Self-Organization in Biological Systems: (Anglais) Broché – 2 septembre 2003
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Self-organization refers to a broad range of pattern-formation processes in both physical and biological systems, such as sand grains assembling into rippled dunes (Figure 1.1), chemical reactants forming swirling spirals (Figure 1.3a), cells making up highly structured tissues, and fish joining together in schools. Lire la première page
Couverture | Copyright | Table des matières | Extrait | Index | Quatrième de couverture
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The strenght of this book lies in its rigorous introductions to the relevant theoretical concepts in self-organization, followed up by a general debate of self-organization versus competing explanations. The book spends many chapters looking at particular natural phenomena in detail, and examines possibilities for self-organization in these. In spite of the fact that these chapters have different authors, they follow each other well. The book is unusually well put together for this kind of collection of works by multiple authors.
The majority of the case study chapters involve studies of social insects, which narrows the topic a little in comparison with the more ambitious title. Self-organization also occurs elsewhere in biology, and personally I am a little dissapointed that a wider range of case studies were not chosen for the book. This could have spawned more interest and further work in other areas of the field.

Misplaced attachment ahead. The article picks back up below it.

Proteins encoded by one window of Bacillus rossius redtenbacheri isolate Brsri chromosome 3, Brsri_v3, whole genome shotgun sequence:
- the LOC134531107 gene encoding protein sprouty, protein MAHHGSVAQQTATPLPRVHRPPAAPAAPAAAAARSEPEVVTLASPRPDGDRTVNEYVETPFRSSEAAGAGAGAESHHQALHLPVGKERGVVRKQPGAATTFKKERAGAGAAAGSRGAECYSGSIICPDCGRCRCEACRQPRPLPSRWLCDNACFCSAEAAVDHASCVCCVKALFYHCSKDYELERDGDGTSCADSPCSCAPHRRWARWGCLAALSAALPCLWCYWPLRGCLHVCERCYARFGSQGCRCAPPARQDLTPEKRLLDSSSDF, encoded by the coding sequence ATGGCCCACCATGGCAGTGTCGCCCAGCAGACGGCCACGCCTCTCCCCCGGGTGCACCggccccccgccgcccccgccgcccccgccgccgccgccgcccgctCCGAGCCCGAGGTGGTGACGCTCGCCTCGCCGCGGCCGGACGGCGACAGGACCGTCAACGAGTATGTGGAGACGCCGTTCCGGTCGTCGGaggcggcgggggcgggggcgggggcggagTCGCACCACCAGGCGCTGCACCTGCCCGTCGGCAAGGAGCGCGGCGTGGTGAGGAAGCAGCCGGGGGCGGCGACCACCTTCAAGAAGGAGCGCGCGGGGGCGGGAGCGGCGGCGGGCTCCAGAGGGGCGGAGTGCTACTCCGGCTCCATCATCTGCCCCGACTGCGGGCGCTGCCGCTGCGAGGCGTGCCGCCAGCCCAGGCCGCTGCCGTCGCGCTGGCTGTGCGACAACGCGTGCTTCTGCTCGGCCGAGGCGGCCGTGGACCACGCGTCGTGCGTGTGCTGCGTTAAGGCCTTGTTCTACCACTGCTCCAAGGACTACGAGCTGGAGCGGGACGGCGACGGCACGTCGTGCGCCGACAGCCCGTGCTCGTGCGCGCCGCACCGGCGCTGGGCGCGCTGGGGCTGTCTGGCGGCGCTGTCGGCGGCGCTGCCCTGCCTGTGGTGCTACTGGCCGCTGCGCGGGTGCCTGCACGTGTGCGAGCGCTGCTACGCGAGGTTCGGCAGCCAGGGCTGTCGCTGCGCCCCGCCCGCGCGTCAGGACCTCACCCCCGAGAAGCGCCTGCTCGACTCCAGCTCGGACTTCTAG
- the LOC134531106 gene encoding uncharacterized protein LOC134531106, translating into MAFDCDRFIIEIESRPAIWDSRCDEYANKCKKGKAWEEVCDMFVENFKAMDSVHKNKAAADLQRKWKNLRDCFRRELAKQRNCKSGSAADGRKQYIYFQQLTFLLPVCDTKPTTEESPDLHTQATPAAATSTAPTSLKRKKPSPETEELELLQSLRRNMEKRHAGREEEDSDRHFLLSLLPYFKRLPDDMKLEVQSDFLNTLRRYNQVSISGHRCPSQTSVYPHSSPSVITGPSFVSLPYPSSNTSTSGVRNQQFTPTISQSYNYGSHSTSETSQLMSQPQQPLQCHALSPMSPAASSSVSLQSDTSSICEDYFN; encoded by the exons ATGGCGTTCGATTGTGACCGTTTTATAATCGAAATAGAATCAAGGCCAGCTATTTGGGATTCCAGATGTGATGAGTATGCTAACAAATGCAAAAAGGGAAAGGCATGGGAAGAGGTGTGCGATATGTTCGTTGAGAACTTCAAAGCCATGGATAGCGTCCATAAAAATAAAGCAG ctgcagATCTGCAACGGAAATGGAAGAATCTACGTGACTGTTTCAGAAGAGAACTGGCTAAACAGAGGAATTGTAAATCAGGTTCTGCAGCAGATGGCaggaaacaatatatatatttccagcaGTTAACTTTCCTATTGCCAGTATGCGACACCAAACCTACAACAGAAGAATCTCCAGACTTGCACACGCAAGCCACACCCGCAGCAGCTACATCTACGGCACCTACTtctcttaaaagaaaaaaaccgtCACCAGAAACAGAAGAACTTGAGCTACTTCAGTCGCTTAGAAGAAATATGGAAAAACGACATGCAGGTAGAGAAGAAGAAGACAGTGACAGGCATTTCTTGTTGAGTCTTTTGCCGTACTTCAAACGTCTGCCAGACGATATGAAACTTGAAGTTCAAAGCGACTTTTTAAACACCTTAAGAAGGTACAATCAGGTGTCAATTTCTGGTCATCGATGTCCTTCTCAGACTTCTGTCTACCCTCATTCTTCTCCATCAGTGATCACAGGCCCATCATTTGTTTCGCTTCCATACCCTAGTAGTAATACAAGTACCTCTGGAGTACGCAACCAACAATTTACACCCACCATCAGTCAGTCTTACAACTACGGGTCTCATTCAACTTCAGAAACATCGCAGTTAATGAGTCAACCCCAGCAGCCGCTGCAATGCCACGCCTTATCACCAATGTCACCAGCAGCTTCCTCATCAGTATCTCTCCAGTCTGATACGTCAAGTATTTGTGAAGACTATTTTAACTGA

However, the book is definitely well worth reading for biologists and other scientists interested in self-organization, and represents a major step towards establishing studies of self-organization in biology as a serious field.
Otherwise, this is a very interesting text, well worth it.
Another property I found very valuable, as someone interested in emergence and complexity in human systems, is the description of other kinds of organizational processes that, while many may not appear in cellular slime molds, may occur more routinely in human society. For instance, one of the chapters on wasps (I believe it was on nest construction) discussed the role of stigmergy (response to work done) in the construction of nests, which would be different than the common multi-agent self-organizing processes assumed for many of the models. This further suggests the intellectually responsible methodology of the authors. Excellent book and a fun read!
I wish there was an e book version I ould have gotten though, my eyes are just not what they once were, and I admit to having really gotten addicted to the increase font function on computers and e readers!
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